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Last Child in the Woods: Saving Our Children From Nature-Deficit Disorder Paperback – April 22, 2008


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Last Child in the Woods: Saving Our Children From Nature-Deficit Disorder + The Nature Principle: Reconnecting with Life in a Virtual Age + Sharing Nature with Children, 20th Anniversary Edition
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Product Details

  • Paperback: 390 pages
  • Publisher: Algonquin Books; Updated and Expanded edition (April 22, 2008)
  • Language: English
  • ISBN-10: 156512605X
  • ISBN-13: 978-1565126053
  • Product Dimensions: 2.2 x 3.3 x 0.4 inches
  • Shipping Weight: 1 pounds (View shipping rates and policies)
  • Average Customer Review: 4.5 out of 5 stars  See all reviews (130 customer reviews)
  • Amazon Best Sellers Rank: #3,098 in Books (See Top 100 in Books)

Editorial Reviews

Review

"This book is an absolute must-read for parents." - The Boston Globe (Boston Globe)

"[The] national movement to 'leave no child inside'…has been the focus of Capitol Hill hearings, state legislative action, grass-roots projects, a U.S. Forest Service initiative to get more children into the woods and a national effort to promote a 'green hour' in each day…The increased activism has been partly inspired by a best-selling book, Last Child in the Woods, and its author, Richard Louv." - The Washington Post (The Washington Post)

"Last Child in the Woods, which describes a generation so plugged into electronic diversions that it has lost its connection to the natural world, is helping drive a movement quickly flourishing across the nation." - The Nation's Health (The Nation's Health)

“This book is an absolute must-read for parents.” (Boston Globe)

“Louv’s provocative new book…is raising debate and tough questions nationwide.” (Parade magazine)

“An honest, well-researched and well-written book…the first to give name to an undeniable problem.” (The Atlanta Journal-Constitution)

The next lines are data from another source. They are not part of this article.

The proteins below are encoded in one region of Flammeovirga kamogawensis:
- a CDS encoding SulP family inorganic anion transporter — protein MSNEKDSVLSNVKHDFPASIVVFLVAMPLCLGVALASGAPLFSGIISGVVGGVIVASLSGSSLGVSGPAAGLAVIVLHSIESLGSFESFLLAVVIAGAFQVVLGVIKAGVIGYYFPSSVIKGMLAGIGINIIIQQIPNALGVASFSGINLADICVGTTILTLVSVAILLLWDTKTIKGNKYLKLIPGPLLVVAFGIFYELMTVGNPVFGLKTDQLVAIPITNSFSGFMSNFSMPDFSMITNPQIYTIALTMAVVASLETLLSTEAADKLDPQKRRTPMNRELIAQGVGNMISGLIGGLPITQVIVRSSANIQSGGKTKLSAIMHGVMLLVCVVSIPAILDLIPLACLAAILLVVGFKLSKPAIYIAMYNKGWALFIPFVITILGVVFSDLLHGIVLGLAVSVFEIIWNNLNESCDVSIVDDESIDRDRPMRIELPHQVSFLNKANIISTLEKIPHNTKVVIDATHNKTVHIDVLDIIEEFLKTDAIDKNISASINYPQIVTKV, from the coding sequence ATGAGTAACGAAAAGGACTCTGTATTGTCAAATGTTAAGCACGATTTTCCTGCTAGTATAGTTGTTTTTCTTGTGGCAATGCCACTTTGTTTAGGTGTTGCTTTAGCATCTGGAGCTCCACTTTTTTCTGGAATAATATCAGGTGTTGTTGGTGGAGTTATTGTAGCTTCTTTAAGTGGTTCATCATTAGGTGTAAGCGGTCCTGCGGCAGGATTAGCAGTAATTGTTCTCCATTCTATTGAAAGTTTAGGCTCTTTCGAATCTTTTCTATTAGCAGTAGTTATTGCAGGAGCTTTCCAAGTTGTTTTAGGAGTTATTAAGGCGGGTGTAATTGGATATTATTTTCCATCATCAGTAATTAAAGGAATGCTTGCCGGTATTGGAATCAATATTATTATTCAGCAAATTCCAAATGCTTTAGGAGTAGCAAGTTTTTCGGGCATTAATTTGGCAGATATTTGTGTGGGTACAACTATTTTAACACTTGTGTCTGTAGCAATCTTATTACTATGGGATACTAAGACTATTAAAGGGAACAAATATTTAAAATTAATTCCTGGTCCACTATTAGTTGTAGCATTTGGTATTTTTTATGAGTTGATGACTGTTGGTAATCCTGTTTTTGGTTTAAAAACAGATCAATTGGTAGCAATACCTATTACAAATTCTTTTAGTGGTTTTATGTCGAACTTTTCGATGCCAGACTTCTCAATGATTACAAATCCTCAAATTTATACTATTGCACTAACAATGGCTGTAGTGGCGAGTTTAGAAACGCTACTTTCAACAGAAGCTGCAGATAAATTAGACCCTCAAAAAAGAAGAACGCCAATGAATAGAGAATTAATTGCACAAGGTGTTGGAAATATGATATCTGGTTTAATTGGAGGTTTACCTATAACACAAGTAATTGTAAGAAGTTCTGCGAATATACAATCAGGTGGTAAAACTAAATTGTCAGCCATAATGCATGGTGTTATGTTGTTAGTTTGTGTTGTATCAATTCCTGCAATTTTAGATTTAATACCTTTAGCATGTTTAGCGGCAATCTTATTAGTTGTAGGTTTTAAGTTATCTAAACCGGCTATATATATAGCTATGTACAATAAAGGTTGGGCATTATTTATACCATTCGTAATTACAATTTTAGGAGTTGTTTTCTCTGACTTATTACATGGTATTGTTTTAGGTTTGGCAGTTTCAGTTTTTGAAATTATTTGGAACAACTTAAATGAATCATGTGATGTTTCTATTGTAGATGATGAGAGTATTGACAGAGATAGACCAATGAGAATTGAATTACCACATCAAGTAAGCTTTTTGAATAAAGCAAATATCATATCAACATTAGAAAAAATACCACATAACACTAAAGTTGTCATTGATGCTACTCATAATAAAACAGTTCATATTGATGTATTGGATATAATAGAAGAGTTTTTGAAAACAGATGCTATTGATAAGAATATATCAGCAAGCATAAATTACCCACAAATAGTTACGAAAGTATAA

Review

“The simplest, most profound, and most helpful of any book I have read on the personal and historical situation of our children, and ourselves, as we move into the twenty-first century.” -Thomas Berry, author of The Dream of the Earth

More About the Author

VISIT www.RichardLouv.com
TAKE ACTION AT www.childrenandnature.org


Richard Louv is a journalist and author of eight books about the connections between family, nature and community. His newest book is The Nature Principle: Human Restoration and the End of Nature-Deficit Disorder (Algonquin), which offers a new vision of the future, in which our lives are as immersed in nature as they are in technology. This future, available to all of us right now, offers better psychological, physical and spiritual health for people of every age.

Last Child in the Woods: Saving Our Children From Nature-Deficit Disorder (Algonquin), translated into 10 languages and published in 15 countries, has stimulated an international conversation about the relationship between children and nature. Louv is also the founding chairman of the Children & Nature Network at www.childrenandnature.org, an organization helping build the movement to connect today's children and future generations to the natural world. Louv coined the term Nature-Deficit Disorder™ which has become the defining phrase of this important issue.

In 2008, he was awarded the Audubon Medal, presented by the National Audubon Society. Prior recipients have included Rachel Carson, E. O. Wilson and President Jimmy Carter. Louv is also the recipient of the Cox Award for 2007, Clemson University's highest honor, for "sustained achievement in public service" and has been a Clemson visiting professor. Among other awards, Louv is the recipient of the 2008 San Diego Zoological Society Conservation Medal, the 2008 George B. Rabb Conservation Medal from the Chicago Zoological Society, and the 2009 International Making Cities Livable Jane Jacobs Award. He also serves as Honorary Co-chairman, with artist Robert Bateman, of Canada's national Children and Nature Alliance.